Trofim Lomakin, a miner’s son from a distant Siberian village, took up weightlifting when he was 18-years-old, while serving in the Soviet Army in the Far East. Although he was unbeatable in his region, he was not noticed by Soviet weightlifting officials until he moved to Leningrad (now St. Petersbug) in 1949. At his first Soviet championships tournament in 1952, Lomakin won his first Soviet title in the middle-heavyweight class and was selected to the first Soviet Olympic team. In Helsinki though, Lomakin competed one weight class lower, in light-heavyweight and won a gold medal. Lomakin stayed in the light-heavyweight class nearly his entire career, switching back to middle-heavyweight only near his retirement. In 1952, Lomakin also won the European title and repeated this achievement in 1954, 1956 and 1958, taking silver in 1953. Lomakin also won the 1957 and 1958 World titles, and took World Championships silvers in 1953 and 1954. He also won three Soviet light-heavyweight titles (1953, 1955, 1957) and one more middle-heavyweight title (1960), and added a silver at the 1960 Olympics in middle-heavyweight. Lomakin set 10 world records – two in the press, five in the clean and jerk, and three in the total. Five of his world records were lifted in the light-heavyweight class and five as a middle-heavyweight.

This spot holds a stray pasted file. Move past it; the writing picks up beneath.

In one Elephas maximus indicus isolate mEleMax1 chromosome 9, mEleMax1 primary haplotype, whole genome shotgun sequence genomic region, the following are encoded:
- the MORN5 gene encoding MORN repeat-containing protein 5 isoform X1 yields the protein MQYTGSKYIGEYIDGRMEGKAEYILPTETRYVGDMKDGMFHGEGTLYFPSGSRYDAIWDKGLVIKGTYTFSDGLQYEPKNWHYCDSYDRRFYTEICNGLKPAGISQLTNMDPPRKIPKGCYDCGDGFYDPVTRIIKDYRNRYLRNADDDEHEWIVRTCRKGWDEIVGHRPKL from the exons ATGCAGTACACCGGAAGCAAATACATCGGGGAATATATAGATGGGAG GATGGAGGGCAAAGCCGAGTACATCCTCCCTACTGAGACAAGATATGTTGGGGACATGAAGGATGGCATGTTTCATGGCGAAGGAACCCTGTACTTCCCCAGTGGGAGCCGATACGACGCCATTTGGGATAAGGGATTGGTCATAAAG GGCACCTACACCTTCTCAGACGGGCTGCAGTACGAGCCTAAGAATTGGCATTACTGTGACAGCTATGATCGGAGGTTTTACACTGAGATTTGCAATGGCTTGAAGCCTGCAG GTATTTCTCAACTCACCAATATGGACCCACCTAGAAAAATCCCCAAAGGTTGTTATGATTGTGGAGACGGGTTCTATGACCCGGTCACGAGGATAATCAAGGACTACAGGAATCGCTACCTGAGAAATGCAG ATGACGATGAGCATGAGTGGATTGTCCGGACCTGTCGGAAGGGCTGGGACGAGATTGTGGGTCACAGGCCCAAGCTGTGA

Lomakin’s career as a weightlifter and later life was severely hampered by alcoholism. Lomakin was not selected to the Soviet 1956 Olympic team because of his drunken and disrespectful behavior at the pre-Olympic Soviet weightlifter’s gathering in Toshkent. Soon after finishing his sporting career, Lomakin was also dishonorably discharged from the Soviet Army because of his drinking problems. After that, Lomakin was unable to keep any job and fell in with a bad element. At the end of the 1960s Lomakin was arrested while trying to smuggle gold out of the Soviet Union and was convicted to five years in prison. After three years Lomakin was released, but soon after his release, on the dawn of 13 July 1973, his lifeless body was found beneath the 20 metres high vertical wall of the Moscow Young Pioneers Stadium. The police found that Lomakin was heavily drunk when he fell, but it was never resolved whether he fell by himself or was “helped” by one of his numerous criminal associates.